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Nutrients. 2016 Dec 2;8(12). pii: E787.

Do Health Claims and Front-of-Pack Labels Lead to a Positivity Bias in Unhealthy Foods?

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School of Psychology and Speech Pathology, Curtin University, Kent St, Bentley, WA 6102, Australia.
School of Psychology and Speech Pathology, Curtin University, Kent St, Bentley, WA 6102, Australia.
Centre for Behavioural Research in Cancer, Cancer Council Victoria, Melbourne, VIC 3004, Australia.
The George Institute for Global Health, University of Sydney, Sydney, NSW 2000, Australia.
Institute for Physical Activity and Nutrition, School of Exercise and Nutrition Sciences, Deakin University, Geelong, VIC 3220, Australia.
Cancer Council, Sydney, NSW 2150, Australia.


Health claims and front-of-pack labels (FoPLs) may lead consumers to hold more positive attitudes and show a greater willingness to buy food products, regardless of their actual healthiness. A potential negative consequence of this positivity bias is the increased consumption of unhealthy foods. This study investigated whether a positivity bias would occur in unhealthy variations of four products (cookies, corn flakes, pizzas and yoghurts) that featured different health claim conditions (no claim, nutrient claim, general level health claim, and higher level health claim) and FoPL conditions (no FoPL, the Daily Intake Guide (DIG), Multiple Traffic Lights (MTL), and the Health Star Rating (HSR)). Positivity bias was assessed via measures of perceived healthiness, global evaluations (incorporating taste, quality, convenience, etc.) and willingness to buy. On the whole, health claims did not produce a positivity bias, while FoPLs did, with the DIG being the most likely to elicit this bias. The HSR most frequently led to lower ratings of unhealthy foods than the DIG and MTL, suggesting that this FoPL has the lowest risk of creating an inaccurate positivity bias in unhealthy foods.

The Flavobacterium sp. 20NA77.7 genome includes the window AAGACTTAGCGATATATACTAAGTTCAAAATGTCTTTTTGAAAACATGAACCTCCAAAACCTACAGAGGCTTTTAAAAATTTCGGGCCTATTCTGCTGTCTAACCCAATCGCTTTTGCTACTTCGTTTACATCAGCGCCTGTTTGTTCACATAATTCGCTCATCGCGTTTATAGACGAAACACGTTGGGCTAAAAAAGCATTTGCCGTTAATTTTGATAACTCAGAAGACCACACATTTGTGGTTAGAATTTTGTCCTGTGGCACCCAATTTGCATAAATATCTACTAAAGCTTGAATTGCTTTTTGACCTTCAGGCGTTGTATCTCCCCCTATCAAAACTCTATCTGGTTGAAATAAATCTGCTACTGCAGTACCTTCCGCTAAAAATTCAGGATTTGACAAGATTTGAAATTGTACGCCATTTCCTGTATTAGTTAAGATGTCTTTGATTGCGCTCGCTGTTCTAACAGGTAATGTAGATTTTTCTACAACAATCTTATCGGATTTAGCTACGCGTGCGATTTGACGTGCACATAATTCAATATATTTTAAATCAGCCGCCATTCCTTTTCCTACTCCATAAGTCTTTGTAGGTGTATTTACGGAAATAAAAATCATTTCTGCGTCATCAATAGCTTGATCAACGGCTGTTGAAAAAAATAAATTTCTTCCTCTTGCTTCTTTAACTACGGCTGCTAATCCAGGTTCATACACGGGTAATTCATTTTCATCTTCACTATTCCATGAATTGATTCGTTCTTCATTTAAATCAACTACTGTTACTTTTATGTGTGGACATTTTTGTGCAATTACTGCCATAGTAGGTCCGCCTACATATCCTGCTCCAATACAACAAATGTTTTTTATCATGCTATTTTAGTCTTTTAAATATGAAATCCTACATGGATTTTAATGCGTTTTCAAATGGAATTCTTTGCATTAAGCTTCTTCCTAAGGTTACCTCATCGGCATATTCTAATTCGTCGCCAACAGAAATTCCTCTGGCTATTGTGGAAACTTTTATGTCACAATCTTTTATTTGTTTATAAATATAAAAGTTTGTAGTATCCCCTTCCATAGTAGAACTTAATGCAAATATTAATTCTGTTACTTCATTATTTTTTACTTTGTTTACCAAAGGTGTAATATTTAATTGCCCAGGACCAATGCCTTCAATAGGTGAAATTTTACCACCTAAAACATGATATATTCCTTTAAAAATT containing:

daily intake; front-of-pack labelling; health claims; health halo; health star rating; positivity bias; traffic lights

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